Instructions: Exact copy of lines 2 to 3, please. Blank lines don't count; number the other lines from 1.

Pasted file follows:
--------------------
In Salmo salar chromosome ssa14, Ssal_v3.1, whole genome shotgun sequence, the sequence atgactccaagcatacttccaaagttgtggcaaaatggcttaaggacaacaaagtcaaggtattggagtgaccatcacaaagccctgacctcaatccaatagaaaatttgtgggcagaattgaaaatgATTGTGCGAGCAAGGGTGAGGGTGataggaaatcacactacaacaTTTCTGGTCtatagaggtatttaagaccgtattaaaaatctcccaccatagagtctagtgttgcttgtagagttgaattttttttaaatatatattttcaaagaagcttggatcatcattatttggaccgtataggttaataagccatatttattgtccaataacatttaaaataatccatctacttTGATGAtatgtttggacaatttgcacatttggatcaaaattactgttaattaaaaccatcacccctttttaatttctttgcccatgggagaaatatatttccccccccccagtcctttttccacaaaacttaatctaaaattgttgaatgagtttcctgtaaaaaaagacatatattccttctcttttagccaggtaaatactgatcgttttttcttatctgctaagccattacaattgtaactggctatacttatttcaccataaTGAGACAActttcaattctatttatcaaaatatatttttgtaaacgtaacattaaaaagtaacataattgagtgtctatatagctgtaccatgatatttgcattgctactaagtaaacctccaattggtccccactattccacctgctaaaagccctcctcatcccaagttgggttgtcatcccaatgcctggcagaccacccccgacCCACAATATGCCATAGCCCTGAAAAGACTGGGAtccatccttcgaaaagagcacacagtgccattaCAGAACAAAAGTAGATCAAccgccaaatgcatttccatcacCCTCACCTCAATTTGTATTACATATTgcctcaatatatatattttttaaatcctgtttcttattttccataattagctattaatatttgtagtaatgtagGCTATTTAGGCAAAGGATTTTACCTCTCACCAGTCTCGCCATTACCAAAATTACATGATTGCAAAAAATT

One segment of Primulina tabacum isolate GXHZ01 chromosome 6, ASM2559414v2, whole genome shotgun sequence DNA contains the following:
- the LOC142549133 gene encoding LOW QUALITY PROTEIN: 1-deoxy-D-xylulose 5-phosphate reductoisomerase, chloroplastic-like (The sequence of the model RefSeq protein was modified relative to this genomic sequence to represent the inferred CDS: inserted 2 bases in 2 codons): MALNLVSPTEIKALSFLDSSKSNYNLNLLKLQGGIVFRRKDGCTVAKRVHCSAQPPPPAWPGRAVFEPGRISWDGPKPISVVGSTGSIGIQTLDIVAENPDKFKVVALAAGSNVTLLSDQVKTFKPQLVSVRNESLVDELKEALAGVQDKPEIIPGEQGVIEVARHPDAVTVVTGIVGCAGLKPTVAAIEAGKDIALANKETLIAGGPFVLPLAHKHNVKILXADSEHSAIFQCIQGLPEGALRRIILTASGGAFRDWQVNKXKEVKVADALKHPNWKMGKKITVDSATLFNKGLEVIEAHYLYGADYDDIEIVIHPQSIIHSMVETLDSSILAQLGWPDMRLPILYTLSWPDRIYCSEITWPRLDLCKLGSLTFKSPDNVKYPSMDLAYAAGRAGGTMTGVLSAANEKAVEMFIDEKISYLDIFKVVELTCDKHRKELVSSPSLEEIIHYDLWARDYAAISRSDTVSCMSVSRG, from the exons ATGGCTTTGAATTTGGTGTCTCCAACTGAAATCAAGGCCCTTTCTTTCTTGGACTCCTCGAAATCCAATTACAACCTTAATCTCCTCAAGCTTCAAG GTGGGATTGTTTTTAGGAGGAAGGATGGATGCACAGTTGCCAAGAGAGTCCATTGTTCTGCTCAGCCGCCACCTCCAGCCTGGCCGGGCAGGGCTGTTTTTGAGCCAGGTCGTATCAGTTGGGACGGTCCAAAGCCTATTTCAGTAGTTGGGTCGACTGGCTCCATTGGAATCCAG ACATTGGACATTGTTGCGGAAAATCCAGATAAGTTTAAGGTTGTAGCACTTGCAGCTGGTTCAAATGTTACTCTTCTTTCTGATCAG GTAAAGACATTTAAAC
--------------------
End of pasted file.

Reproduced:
One segment of Primulina tabacum isolate GXHZ01 chromosome 6, ASM2559414v2, whole genome shotgun sequence DNA contains the following:
- the LOC142549133 gene encoding LOW QUALITY PROTEIN: 1-deoxy-D-xylulose 5-phosphate reductoisomerase, chloroplastic-like (The sequence of the model RefSeq protein was modified relative to this genomic sequence to represent the inferred CDS: inserted 2 bases in 2 codons): MALNLVSPTEIKALSFLDSSKSNYNLNLLKLQGGIVFRRKDGCTVAKRVHCSAQPPPPAWPGRAVFEPGRISWDGPKPISVVGSTGSIGIQTLDIVAENPDKFKVVALAAGSNVTLLSDQVKTFKPQLVSVRNESLVDELKEALAGVQDKPEIIPGEQGVIEVARHPDAVTVVTGIVGCAGLKPTVAAIEAGKDIALANKETLIAGGPFVLPLAHKHNVKILXADSEHSAIFQCIQGLPEGALRRIILTASGGAFRDWQVNKXKEVKVADALKHPNWKMGKKITVDSATLFNKGLEVIEAHYLYGADYDDIEIVIHPQSIIHSMVETLDSSILAQLGWPDMRLPILYTLSWPDRIYCSEITWPRLDLCKLGSLTFKSPDNVKYPSMDLAYAAGRAGGTMTGVLSAANEKAVEMFIDEKISYLDIFKVVELTCDKHRKELVSSPSLEEIIHYDLWARDYAAISRSDTVSCMSVSRG, from the exons ATGGCTTTGAATTTGGTGTCTCCAACTGAAATCAAGGCCCTTTCTTTCTTGGACTCCTCGAAATCCAATTACAACCTTAATCTCCTCAAGCTTCAAG GTGGGATTGTTTTTAGGAGGAAGGATGGATGCACAGTTGCCAAGAGAGTCCATTGTTCTGCTCAGCCGCCACCTCCAGCCTGGCCGGGCAGGGCTGTTTTTGAGCCAGGTCGTATCAGTTGGGACGGTCCAAAGCCTATTTCAGTAGTTGGGTCGACTGGCTCCATTGGAATCCAG ACATTGGACATTGTTGCGGAAAATCCAGATAAGTTTAAGGTTGTAGCACTTGCAGCTGGTTCAAATGTTACTCTTCTTTCTGATCAG GTAAAGACATTTAAAC